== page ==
Pablo Neruda, On the Blue Shore of Silence
I need the sea because it teaches me,
I donít know if I learn music or awareness,
if itís a single wave or its vast existence,
or only its harsh voice or its shining
suggestion of fishes and ships.
The fact is that until I fall asleep,
in some magnetic way I move in
the university of the waves.
Itís not simply the shells crunched
as if some shivering planet
were giving signs of its gradual death;
no, I reconstruct the day out of a fragment,
the stalactite from a sliver of salt,
and the great god out of a spoonful.
What it taught me before, I keep. Itís air
ceaseless wind, water and sand.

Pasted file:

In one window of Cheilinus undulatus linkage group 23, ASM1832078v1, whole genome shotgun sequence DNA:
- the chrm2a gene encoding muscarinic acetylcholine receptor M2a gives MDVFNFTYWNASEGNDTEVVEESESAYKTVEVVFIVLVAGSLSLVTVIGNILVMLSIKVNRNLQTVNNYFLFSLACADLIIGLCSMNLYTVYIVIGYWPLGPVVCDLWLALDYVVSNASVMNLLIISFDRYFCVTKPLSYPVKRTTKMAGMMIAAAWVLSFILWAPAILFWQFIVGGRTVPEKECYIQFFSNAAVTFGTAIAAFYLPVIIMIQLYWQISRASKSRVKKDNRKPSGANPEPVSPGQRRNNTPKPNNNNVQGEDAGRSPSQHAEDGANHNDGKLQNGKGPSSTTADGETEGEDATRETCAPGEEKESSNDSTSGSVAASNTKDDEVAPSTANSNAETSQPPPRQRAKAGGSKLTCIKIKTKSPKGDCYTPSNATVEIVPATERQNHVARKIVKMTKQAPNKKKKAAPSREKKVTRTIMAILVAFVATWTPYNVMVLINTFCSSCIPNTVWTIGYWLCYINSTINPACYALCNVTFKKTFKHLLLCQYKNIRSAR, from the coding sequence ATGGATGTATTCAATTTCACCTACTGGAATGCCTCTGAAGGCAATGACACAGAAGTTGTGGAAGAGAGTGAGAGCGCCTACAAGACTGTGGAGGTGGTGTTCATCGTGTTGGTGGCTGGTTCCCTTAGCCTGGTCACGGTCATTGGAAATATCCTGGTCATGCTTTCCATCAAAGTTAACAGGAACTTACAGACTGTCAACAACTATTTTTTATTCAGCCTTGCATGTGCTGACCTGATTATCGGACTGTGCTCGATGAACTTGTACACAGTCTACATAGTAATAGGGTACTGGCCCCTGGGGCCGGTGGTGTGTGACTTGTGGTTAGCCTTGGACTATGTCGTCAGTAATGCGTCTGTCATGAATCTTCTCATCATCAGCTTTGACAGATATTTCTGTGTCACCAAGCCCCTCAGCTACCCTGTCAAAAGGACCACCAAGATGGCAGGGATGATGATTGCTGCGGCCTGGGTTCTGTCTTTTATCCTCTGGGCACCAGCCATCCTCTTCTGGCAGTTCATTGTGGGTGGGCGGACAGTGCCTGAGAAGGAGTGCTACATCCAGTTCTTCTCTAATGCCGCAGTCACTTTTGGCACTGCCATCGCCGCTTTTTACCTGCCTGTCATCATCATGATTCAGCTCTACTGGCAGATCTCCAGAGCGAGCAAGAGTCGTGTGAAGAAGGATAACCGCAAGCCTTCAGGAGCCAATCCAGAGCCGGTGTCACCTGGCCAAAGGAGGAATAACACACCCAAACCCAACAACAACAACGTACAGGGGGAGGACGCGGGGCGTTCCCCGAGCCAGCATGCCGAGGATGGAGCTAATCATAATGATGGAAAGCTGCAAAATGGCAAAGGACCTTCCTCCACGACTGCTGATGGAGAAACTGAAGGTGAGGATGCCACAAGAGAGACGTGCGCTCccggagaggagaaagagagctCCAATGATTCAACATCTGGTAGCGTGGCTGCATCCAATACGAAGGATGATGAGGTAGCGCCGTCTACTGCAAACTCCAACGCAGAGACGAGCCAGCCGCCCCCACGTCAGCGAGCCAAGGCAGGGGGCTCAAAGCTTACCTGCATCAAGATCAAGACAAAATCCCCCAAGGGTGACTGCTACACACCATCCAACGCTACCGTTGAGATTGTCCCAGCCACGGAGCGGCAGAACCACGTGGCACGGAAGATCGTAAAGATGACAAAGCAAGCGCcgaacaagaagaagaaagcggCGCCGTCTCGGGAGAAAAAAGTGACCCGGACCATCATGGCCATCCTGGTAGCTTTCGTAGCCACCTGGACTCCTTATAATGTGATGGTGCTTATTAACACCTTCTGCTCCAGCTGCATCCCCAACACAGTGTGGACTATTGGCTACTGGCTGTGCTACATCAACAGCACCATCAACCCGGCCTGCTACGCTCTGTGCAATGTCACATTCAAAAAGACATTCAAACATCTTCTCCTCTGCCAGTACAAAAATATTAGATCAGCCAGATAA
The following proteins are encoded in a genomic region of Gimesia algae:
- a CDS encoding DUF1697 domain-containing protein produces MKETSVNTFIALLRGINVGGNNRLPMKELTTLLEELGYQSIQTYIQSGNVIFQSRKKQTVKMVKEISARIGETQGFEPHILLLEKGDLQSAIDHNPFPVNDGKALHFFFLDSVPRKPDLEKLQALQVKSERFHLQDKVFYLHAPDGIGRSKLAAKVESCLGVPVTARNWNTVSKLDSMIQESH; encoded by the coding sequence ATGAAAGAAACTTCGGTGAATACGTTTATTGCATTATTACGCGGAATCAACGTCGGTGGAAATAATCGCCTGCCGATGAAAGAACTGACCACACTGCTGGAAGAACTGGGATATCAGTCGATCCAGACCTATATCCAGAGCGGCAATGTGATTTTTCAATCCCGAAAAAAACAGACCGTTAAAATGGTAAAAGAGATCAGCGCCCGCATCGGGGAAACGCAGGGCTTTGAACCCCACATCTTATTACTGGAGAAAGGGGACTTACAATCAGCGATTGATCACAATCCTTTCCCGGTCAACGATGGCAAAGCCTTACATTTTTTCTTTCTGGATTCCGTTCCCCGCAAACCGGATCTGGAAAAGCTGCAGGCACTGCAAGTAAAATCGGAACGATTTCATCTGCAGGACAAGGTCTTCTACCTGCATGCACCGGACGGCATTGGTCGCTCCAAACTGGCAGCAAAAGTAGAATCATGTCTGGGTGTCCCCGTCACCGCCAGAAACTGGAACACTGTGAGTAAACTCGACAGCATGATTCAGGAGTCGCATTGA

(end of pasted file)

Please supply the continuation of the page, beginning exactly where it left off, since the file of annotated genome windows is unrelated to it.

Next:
It seems a small thing for a young man,
to have come here to live with his own fire;
nevertheless, the pulse that rose
and fell in its abyss,
the cracking of the blue cold,
the gradual wearing away of the star,
the soft unfolding of the wave
squandering snow with its foam,
the quiet power out there, sure
as a stone shrine in the depths,
replaced my world in which were growing
stubborn sorrow, gathering oblivion,
and my life changed suddenly:
as I became part of its pure movement.
My favorite of the poems in this beautifully illustrated 2003 book on Neruda's Isla Negra period. He refers to the "university of the waves" which is a place I have studied for years. It echoes the comment by Basho to one of his students in about 1679, that "if you want to know about pine trees, go to a pine tree"....a poetic statement about the essentials of learning. I also very much like the elegance with which Neruda leads into the transformation at the end of the poem.